Health check

Published : Apr 20, 2007 00:00 IST

The second National Health Assembly, in Bhopal, criticises the NRHM and the government's health care priorities.


SEVEN years after people's health organisations in India met in Kolkata to constitute formally the first National Health Assembly (NHA) and the subsequent meeting in Savar, Bangladesh, launched the global People's Health Movement (PHM), the increasing realisation is that health care has become more iniquitous than ever.

From March 23 to 25, health activists from India and several other countries congregated in Bhopal to assess and defend people's right to health in an era of globalisation. The Second National Health Assembly (NHA 2) deliberated on, among other issues, primary health care, rural and urban health care, violence against women and children, and the effects of military conflict on health facilities in Iraq and Palestine. The National Rural Health Mission (NRHM) came in for particular scrutiny, as did the limited impact of vertical programmes such as the polio eradication programme.

The meeting, which devised an alternative health plan, assumed more relevance in the context of the transition, at least conceptually, from vertical health programmes to a more horizontal approach under the United Progressive Alliance (UPA) government at the Centre. Even this conceptual shift, as the Bhopal meet discovered, was superficial at best; things on the ground were far worse.

Shakuntala, a health activist with Healthwatch Forum, Uttar Pradesh, and one of the participants at the NHA 2, said: "On March 10, Susheela, wife of Achelal, a Dalit, gave birth to a child at the Atrolia Community Health Centre [CHC] in Azamgarh, Uttar Pradesh. She paid Rs.500 for the service rendered despite being entitled to the Janani Suraksha Yojana." In Azamgarh district, Accredited Social Health Activists (ASHAs) were geared towards meeting sterilisation targets, she added.

The Jan Swasthya Abhiyan (JSA), a coalition of more than 20 networks which included some 1,000 organisations and a number of health activists, spearheads the PHM in India. It critiques health policies, raises these issues with the government and even influences policy directly to an extent. One of its main demands is the strengthening and expansion of the public health system. In fact, the collective effect of the JSA is evident in the formulation of the NRHM's policy document.

The People's Health Charter adopted in Savar had, in the spirit of the Alma Ata Declaration of 1978, declared that health was a justiciable right. "The existing gross inequality in the health status of the people, particularly between developed and developing countries as well as within countries, is politically, socially and economically unacceptable and is, therefore, of common concern to all countries," the Alma Ata Declaration had stated. In contrast, the United Nations' Millennium Development Goals talk about the halving of the proportion of people earning less than $1 a day between 1990 and 2015; the eradication of iniquities was no longer a priority.

In the changed context, globalisation with a human face was the new mantra for the PHM. Between 1978 and now, despite the rhetoric, little had changed and it was time for some stocktaking and the NRHM was quickly in focus.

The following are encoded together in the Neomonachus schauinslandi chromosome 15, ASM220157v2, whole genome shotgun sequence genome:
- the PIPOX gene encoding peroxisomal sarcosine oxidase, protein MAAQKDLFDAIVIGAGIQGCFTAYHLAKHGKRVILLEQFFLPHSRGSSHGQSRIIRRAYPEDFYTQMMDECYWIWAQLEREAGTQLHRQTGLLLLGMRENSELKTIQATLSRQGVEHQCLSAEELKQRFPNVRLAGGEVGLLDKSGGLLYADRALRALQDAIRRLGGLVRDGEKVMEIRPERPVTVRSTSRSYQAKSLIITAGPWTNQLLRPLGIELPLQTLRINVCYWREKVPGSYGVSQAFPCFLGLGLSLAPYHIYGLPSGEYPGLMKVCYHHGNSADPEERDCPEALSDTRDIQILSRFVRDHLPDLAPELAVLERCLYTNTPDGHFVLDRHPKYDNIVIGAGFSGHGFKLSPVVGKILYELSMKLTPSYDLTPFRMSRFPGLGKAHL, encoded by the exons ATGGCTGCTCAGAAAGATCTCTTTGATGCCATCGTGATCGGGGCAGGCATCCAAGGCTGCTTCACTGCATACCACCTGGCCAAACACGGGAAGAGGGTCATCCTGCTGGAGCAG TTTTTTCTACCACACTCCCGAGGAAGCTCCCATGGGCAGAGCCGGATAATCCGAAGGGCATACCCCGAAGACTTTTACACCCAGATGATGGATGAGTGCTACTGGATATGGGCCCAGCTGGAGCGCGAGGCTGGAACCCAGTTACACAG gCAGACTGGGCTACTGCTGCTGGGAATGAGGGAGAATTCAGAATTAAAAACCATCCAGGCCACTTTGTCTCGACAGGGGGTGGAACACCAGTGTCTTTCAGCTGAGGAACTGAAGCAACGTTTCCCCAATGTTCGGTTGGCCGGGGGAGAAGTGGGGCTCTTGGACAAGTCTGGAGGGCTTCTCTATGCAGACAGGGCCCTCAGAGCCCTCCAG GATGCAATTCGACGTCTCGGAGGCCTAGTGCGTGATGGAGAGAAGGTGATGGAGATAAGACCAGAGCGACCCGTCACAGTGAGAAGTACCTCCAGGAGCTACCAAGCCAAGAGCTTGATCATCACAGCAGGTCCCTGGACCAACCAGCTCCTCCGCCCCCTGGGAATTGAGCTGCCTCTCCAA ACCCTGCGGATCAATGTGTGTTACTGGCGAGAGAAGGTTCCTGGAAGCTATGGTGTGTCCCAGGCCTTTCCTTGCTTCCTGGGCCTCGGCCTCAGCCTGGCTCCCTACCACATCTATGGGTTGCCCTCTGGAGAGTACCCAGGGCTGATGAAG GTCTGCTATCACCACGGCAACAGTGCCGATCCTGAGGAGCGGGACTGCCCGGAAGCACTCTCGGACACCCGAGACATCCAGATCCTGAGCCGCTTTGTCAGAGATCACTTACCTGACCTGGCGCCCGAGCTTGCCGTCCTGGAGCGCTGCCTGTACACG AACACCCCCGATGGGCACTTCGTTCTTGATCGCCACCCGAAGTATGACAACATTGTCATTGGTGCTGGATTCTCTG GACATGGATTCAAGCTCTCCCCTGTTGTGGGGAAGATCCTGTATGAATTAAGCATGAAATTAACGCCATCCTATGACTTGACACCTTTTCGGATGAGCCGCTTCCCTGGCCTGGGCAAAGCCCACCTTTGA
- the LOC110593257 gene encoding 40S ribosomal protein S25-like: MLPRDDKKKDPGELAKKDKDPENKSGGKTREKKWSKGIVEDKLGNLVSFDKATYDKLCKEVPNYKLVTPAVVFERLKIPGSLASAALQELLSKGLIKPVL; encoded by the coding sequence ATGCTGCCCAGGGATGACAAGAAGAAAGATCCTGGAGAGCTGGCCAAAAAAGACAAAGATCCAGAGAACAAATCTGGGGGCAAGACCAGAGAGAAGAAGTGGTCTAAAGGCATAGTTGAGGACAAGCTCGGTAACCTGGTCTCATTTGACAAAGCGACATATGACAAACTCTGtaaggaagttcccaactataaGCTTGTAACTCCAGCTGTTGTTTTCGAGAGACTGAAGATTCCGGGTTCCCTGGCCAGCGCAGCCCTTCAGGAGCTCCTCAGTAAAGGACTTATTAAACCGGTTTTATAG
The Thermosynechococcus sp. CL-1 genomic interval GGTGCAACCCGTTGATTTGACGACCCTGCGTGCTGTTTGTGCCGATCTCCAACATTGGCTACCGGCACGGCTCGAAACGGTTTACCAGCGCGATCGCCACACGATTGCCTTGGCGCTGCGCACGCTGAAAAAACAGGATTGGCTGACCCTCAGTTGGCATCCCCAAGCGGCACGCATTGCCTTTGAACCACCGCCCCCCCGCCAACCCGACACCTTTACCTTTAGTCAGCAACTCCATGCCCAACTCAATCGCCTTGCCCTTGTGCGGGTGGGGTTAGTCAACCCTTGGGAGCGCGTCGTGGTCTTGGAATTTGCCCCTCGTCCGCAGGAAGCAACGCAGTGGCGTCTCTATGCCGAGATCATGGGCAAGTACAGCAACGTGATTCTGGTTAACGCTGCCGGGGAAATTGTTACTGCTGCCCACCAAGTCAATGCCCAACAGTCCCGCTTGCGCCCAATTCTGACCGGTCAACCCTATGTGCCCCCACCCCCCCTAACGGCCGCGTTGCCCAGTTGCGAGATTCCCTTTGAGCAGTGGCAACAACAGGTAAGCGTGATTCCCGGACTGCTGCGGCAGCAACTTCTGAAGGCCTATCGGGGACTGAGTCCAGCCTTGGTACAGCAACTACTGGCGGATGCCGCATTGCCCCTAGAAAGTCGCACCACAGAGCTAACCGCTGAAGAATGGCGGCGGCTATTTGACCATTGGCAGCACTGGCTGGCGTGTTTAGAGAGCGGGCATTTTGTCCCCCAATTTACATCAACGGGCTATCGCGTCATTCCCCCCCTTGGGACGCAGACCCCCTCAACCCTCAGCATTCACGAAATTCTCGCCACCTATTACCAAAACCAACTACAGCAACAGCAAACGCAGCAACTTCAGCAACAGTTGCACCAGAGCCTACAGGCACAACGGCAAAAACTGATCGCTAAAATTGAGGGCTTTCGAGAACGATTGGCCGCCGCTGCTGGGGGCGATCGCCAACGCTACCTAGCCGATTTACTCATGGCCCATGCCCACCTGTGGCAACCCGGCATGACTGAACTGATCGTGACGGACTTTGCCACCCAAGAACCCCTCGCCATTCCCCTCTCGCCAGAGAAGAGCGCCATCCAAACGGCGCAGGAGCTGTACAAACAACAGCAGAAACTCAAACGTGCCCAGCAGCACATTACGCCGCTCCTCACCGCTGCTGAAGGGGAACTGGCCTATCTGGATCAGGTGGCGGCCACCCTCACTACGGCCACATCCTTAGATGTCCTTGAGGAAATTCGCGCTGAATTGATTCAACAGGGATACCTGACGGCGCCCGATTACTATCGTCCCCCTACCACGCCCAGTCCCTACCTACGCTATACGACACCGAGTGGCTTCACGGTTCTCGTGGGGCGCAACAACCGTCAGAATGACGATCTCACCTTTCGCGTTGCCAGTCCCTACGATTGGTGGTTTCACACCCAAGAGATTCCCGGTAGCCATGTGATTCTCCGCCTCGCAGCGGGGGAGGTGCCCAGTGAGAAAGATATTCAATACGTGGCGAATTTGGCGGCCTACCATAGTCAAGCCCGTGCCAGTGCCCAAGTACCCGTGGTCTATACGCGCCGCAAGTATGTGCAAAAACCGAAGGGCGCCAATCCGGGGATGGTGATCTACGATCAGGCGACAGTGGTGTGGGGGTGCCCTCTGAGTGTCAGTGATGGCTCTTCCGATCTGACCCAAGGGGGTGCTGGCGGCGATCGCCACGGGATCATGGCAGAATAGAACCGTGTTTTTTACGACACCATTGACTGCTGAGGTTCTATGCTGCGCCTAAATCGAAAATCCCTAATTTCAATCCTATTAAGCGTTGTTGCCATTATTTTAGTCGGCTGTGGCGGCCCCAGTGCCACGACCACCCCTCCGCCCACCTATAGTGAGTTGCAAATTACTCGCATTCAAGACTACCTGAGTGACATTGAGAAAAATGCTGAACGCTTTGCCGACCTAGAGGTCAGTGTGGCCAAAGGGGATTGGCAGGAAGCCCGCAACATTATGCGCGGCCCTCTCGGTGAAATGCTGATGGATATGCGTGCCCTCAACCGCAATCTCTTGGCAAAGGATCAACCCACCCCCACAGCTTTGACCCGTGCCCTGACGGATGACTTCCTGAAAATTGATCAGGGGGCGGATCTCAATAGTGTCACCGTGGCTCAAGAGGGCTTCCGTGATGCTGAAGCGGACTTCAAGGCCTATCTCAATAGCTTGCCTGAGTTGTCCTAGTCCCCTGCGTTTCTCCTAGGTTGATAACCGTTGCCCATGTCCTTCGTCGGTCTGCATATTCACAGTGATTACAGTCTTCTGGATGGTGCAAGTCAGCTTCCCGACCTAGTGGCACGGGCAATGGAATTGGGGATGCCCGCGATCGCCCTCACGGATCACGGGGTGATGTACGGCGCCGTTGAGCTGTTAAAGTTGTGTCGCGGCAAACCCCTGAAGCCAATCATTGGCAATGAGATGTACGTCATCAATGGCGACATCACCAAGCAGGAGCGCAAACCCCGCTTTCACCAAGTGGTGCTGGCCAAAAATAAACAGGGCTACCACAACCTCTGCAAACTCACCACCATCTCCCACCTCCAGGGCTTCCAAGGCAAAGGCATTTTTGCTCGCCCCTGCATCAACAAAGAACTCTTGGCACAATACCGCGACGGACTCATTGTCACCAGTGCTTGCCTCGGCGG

The purpose of the NRHM was to, among other things, strengthen the primary health centres (PHCs) and sub-centres and create a network of rural hospitals. However, it was felt that several developments since the launch of the NRHM in April 2005 (for a period of seven years) point to increased privatisation of health care services. For instance, in several States the NRHM, under the garb of better health management, opened up space to outsourcing and privatisation of PHCs and sub-centres. The JSA believes that a serious engagement with the private sector in delivering health care services is needed, but not by compromising the public provisioning for health care.

The NRHM was criticised for adopting a system of Indian Public Health Standards, which was seen as having severe limitations. While it defined the minimum manpower requirement and the equipment and infrastructure needed to attain a set of well-defined health outcomes, the attempts to achieve these were not comprehensive in scope and were biased largely towards reproductive and child health (RCH). The IPHS was adopted for CHCs, PHCs and district hospitals as well. However, the emphasis was still on purchasing equipment and attaining standards of infrastructure development rather than raising the level of overall service provision.

The policy, in some States, of allowing public participation in the monitoring and administration of health care services also backfired. The Rogi Kalyan Samitis that were started with the intent of greater public participation in the health care system degenerated into a system of cost recovery with the introduction of user fees for many services in government hospitals. Donor agencies pushed for the user-fee system and this resulted in a reduction of state investment in the maintenance of health care facilities.

Public participation, said the JSA's alternative plan document, had been trivialised: it translated into better access for the privileged and the politically powerful. In Andhra Pradesh the system was given up following public pressure and electoral compulsions.

The NHA 2 drew the attention of policy-makers to urban health care, which, it said, showed worrisome trends. Urban health statistics revealed that in many States the key indicators, such as urban infant mortality rate (IMR), had remained stagnant or their trend had even reversed. The specific vulnerability of urban slumdwellers - the lack of basic amenities and health services for them - was an area yet to be addressed.

The NRHM, said the JSA plan document, was formally empowered to cover urban slums, but in reality the coverage was negligible. Interestingly, whatever urban component was there in health care, it was in the RCH plans, albeit in a limited manner. There was no equivalent plan to set up PHCs, CHCs or sub-centres in urban areas.